Tag Archives: underdeveloped lung

When You Find the Right Pediatrician, it’s Like Magic

I fired my children’s first pediatrician when they were 13 months old.  The pediatrician was fantastic – so long as you had a healthy, full term baby.  I did not know this about him when I initially entrusted him to care for my premature babies.  Both he and his wife (who worked with him) were very much laid back in their care.  I found them both to be very condescending whenever I would bring up issues and concerns.  I think they truly did  enjoy watching babies grow, but they didn’t seem to know or want to help those babies that needed help or extra care.

The pediatrician’s wife was like the high priestess of La Leche League – and very much of the “shame on you if you don’t breastfeed your babies” mindset. Don’t get me wrong, I wanted nothing more than to breastfeed my dumplings, but after 6 weeks in the NICU, we never bonded in that way.  My breast pump and I were inseparable for the first 10 weeks of my children’s lives. Every 3 hours I fed one twin, then other twin and then I pumped.  It was like feeding tr, every 3 hours, every day, for 10 weeks.  I pumped until the twins were consuming more than what I could pump. It did not make sense for me to continue pumping if the amount I was pumping was less than half of the amount of fortified formula that was added (and needed to sustain them).   As a side note, I was also admonished for continuing to work despite having premature twins at home. It wasn’t like she was dipping into her pockets to pay my mortgage. But I digress.

The 1st pediatrician and I had an epic falling out after he misdiagnosed my son, for the 2nd time with a major illness.  The pediatrician first misdiagnosed my son’s RSV (Respiratory Syncytial Virus) when he was 9 months old.  Two months later, he misdiagnosed my son’s Kawasaki Disease.  Years later, I would realize that he also missed the sleep apnea diagnosis too.  And we won’t even discuss my daughter’s vascular malformation.

I was beyond furious that fateful day.  I was distraught.  I was angry!  This man was endangering the wellbeing and lives of my children!

After bitter words were exchanged in his office, I stormed out of his office (with my sick boy in my arms) and drove to straight to the hospital where my children were born (prematurely) and well cared for in their NICU.

Thinking about it now, I must’ve been quite the sight leaving that office. I remember balancing two, year old toddlers – one child incredibly ill in my arms and the other bubbly and cooing in her car seat. My son was lethargic from the relentless high fever that raged in his body for days. He was also precariously dehydrated. But here I was trying to balance the twins, a diaper bag, my purse and my uncontainable rage.

Upon entering the emergency room, the pediatric hospitalist seemed to be expecting us. Without examining him, and without hesitation, she immediately announced “It is so very clear to see that his child has all the classic symptoms of Kawasaki Disease.  He needs a transfusion. STAT!”  I was amazed!  How did she know?  But there was no time for questions.  She quickly pointed out the critical symptoms he was clearly experiencing.  He was rushed to the pediatric unit and given a lifesaving IVIG transfusion.

Once my boy was stable, I toured the hospital and visited all the specialists we had seen up until that point. I started with my high risk specialist who carefully monitored me during the first trimester, and worked my way back to the NICU and took a poll.  I was looking for recommendations for an excellent pediatrician.  At first, everyone was reluctant to provide a referral (it’s against hospital policy), but after hearing how the first pediatrician misdiagnosed my son with a 2nd major illness in less than 2 months, they were willing to bend the rules and start coughing up some names.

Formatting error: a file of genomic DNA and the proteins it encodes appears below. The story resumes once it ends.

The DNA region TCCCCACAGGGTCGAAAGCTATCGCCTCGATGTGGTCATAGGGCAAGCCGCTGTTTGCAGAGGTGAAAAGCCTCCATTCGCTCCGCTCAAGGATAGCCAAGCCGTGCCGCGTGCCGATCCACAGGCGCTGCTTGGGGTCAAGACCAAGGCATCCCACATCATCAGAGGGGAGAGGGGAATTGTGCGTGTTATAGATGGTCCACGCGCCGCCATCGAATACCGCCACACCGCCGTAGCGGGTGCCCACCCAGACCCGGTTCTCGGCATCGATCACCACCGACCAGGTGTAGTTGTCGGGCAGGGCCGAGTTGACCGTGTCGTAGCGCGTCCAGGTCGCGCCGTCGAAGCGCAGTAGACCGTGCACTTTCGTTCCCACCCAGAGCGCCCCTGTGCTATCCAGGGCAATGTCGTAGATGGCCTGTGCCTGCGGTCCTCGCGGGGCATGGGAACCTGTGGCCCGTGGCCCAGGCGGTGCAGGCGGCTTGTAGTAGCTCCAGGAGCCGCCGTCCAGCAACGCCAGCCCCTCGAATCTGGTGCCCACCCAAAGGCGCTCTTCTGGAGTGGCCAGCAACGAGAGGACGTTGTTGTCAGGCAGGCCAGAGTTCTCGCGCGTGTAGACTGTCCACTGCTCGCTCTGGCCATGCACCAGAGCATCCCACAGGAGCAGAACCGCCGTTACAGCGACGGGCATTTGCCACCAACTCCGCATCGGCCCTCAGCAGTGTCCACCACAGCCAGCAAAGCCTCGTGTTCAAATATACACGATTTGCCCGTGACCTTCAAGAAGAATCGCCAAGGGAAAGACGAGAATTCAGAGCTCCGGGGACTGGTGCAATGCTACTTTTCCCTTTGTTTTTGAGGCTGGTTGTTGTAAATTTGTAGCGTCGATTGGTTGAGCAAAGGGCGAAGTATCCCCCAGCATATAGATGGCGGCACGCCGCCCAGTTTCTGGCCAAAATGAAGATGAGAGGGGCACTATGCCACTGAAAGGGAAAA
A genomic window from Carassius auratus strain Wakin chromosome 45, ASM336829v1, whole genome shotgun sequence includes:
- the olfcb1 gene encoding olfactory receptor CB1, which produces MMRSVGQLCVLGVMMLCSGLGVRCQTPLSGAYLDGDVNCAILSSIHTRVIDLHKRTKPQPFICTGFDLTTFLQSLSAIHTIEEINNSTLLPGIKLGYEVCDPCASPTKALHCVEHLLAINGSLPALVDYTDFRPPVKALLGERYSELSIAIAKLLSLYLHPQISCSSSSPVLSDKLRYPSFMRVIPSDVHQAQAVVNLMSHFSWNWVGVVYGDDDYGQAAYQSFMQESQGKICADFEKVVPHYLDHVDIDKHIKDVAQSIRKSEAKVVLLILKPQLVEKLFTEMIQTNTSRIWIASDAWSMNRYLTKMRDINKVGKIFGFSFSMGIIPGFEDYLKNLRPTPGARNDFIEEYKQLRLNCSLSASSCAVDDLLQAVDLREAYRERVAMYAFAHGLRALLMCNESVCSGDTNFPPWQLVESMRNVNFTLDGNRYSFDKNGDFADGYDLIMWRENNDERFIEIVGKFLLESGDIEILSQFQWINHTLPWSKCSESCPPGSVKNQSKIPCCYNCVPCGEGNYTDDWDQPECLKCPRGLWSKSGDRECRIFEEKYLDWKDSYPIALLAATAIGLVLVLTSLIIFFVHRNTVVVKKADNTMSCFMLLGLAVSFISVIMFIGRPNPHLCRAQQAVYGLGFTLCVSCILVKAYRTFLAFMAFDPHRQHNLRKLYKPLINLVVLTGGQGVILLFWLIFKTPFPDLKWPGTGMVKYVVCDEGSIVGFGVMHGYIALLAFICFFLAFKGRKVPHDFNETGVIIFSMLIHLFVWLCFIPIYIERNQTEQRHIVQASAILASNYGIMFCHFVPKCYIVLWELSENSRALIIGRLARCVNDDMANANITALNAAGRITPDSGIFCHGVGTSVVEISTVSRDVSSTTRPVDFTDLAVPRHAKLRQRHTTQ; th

I was down to two solid contenders.  I called both offices to schedule interviews.  I was no longer willing to just take someone’s word.  I needed to interview the doctor, I had some serious questions!  Most important, I needed to feel comfortable with the doctor whom I am trusting to help me keep my children healthy.  It turned out that doctor #2 did not accept any form of health insurance.  He was strictly private pay.  Judging by the fact that this was my son’s 2nd hospitalization in two months, choosing doctor #2 would have been the fast track to the poorhouse.

I was worried that doctor #1 might be of the same mindset as my newly fired pediatrician.  I was nervous to meet him.  I was asked to schedule an appointment to meet him after my son was discharged from the hospital.  I was not comfortable with that directive, but I had no choice.  In the meantime, I was asked to have the fired pediatrician send my children’s medical files to this new doctor for review.

The following morning, a doctor entered my son’s room with a broad smile and cheerful hello.  He walked in and asked me “So how is my boy doing?”  as he started perusing my son’s medical chart.  I stammered “Not well, he is still running a fever of 105, he is so very weak and the transfusion doesn’t seem to be working… I’m sorry, but who are you?”

He put the chart down and smiled and said “I’m your new pediatrician. I came by to say hello and meet my new boy!  I would like to see you the day after our boy gets home.  Don’t you worry darling, you are in good hands.  He’s going to be fine.  Now get some rest and I will see you in a few days.”

I was in shock!  This doctor made it a point to come to the hospital, find us, introduce himself and welcome us.  Right at that moment, I felt like I had just hit the jackpot, at last, a caring doctor! He was like a male version of Mary Poppins.  He made everything better!

That introduction happened in early 2004.  After all these years, he continues to make everything better.  He is a great doctor who cares very deeply for his patients.  He has helped us navigate all the illnesses, syndromes and diseases my children have been diagnosed with.  And when he doesn’t have all the answers, he knows who to send us to help us out.  But most importantly, he listens!


Day 8 Life Goes On